Does ACS Presentation Differ in Younger Men And Women?
Among younger patients with acute coronary syndromes (ACS), chest pain is the most common presenting symptom among men and women. However, women are significantly more likely than men to present without chest pain, according to a study published Sept. 16 in JAMA Internal Medicine .
This prospective cohort study analyzed presenting symptoms in 1,015 patients 55 years or younger hospitalized for ACS and enrolled the GENESIS PRAXY (Gender and Sex Determinants of Cardiovascular Disease: From Bench to Beyond Premature Acute Coronary Syndrome) study between January 2009 and September 2012. A majority of patients presented with chest pain, but 19 percent of women and 13.7 percent of men did not (p=0.03).
Results showed that young women without chest pain had fewer symptoms than women with chest pain, and more symptoms than men without chest pain. Weakness, feeling hot, shortness of breath, cold sweats and pain in the left arm or shoulder were the most common symptoms reported by patients without chest pain. Of these, only cold sweats and weakness were associated with disease severity. In multivariate analysis, only female gender (odds ratio [OR], 1.95 [95 percent CI, 1.23-3.11]; P=0.005) and tachycardia (OR, 2.07 [95 percent CI, 1.20-3.56]; P=0.009) were independently associated with ACS without chest pain, and there was no clear pattern of symptoms in patients without chest pain.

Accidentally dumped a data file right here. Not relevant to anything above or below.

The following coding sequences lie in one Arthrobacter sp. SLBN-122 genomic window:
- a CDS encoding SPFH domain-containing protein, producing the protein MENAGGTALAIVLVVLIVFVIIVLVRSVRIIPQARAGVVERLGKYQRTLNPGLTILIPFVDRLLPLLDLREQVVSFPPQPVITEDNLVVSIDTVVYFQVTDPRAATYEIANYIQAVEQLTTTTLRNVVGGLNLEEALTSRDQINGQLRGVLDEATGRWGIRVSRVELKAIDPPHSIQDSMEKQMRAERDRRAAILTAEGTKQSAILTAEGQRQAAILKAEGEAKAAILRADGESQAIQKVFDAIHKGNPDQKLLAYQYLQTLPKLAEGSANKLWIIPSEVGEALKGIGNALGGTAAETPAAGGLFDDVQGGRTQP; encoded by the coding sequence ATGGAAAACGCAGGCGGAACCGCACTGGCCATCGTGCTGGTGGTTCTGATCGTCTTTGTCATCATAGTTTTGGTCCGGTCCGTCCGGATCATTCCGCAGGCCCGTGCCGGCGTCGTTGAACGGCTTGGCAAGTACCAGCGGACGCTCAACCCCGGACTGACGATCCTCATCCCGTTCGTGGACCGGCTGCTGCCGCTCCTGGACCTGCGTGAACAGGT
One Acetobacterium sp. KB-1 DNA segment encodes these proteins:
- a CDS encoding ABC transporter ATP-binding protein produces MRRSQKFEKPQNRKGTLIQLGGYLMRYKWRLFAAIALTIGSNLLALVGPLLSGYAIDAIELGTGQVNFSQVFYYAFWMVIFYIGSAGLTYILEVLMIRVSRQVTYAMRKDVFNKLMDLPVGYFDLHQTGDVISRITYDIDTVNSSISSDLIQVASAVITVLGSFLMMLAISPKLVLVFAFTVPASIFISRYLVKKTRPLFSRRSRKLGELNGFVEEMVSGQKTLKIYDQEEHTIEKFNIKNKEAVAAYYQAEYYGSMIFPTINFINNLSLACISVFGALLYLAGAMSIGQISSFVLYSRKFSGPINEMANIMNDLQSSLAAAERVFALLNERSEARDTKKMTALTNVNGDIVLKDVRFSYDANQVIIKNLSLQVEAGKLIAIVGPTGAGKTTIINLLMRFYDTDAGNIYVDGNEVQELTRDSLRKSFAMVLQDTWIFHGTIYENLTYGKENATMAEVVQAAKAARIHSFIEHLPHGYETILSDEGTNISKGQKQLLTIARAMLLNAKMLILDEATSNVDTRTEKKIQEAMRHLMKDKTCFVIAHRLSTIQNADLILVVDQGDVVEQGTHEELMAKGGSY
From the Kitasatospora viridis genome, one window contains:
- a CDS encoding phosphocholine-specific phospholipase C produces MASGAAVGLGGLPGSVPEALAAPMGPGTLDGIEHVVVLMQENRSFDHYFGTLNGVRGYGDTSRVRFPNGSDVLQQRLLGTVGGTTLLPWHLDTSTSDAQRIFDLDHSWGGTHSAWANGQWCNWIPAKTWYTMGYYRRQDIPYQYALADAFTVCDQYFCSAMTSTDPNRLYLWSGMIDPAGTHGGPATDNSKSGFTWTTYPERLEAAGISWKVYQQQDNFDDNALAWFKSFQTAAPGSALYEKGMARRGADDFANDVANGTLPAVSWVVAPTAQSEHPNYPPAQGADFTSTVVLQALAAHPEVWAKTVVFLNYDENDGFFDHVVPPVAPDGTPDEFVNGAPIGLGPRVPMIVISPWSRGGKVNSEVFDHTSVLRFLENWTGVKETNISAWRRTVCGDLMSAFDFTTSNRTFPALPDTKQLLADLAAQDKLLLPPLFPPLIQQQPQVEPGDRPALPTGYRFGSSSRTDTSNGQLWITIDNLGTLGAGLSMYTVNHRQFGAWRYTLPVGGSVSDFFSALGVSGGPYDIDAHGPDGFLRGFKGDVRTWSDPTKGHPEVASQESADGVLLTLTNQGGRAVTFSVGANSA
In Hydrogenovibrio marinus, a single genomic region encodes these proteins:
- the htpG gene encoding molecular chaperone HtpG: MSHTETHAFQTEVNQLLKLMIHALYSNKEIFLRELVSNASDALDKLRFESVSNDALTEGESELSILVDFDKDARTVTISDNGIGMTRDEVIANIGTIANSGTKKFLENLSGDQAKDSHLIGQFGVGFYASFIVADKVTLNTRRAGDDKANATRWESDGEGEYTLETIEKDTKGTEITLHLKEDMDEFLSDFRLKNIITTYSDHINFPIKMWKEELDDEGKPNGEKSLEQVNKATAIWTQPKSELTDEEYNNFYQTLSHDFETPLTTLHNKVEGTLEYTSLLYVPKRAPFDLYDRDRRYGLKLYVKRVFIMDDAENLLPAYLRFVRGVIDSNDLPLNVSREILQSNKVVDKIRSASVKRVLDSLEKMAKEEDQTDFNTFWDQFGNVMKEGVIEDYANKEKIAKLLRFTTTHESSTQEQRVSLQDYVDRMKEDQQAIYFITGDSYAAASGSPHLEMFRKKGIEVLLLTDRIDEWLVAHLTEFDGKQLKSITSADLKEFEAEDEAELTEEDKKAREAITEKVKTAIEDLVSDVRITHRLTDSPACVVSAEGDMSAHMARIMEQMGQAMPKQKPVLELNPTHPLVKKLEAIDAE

"Our findings indicate that chest pain is the predominant symptom that should direct diagnostic evaluation for ACS and be used for public health messages for young women and men, similar to older patients. However, health care providers should still maintain a high degree of suspicion for ACS in young patients, particularly women," wrote the investigators. "Strategies that explicitly incorporate standardized assessment of common non–chest pain symptoms or signs, such as weakness, shortness of breath or tachycardia, in emergency departments also need to be evaluated."
In an accompanying editorial, Akintunde O. Akinkuolie, MBBS, MPH, and Samia Mora, MD, MHS, FACC, Brigham and Women’s Hospital and Harvard Medical School, Boston, Massachusetts, wrote that the study "extends the prior literature by demonstrating that sex-specific differences in ACS presentation occur earlier in life."
"Future research aimed at elucidating the basis for sex differences in ACS symptoms and outcomes is warranted,” they wrote. “Meanwhile, it is prudent for public health messages to target both men and women regarding ACS symptom presentation with or without chest pain so as to encourage earlier and more widespread access to appropriate and lifesaving care."
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